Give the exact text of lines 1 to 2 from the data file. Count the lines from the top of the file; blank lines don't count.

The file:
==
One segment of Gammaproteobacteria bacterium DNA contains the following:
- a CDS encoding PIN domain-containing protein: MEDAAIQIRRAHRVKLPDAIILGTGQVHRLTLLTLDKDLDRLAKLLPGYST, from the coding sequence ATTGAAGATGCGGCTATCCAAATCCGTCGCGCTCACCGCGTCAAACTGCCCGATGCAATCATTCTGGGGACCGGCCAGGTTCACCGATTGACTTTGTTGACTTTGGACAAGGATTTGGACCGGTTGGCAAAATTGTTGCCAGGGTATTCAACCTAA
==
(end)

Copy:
One segment of Gammaproteobacteria bacterium DNA contains the following:
- a CDS encoding PIN domain-containing protein: MEDAAIQIRRAHRVKLPDAIILGTGQVHRLTLLTLDKDLDRLAKLLPGYST, from the coding sequence ATTGAAGATGCGGCTATCCAAATCCGTCGCGCTCACCGCGTCAAACTGCCCGATGCAATCATTCTGGGGACCGGCCAGGTTCACCGATTGACTTTGTTGACTTTGGACAAGGATTTGGACCGGTTGGCAAAATTGTTGCCAGGGTATTCAACCTAA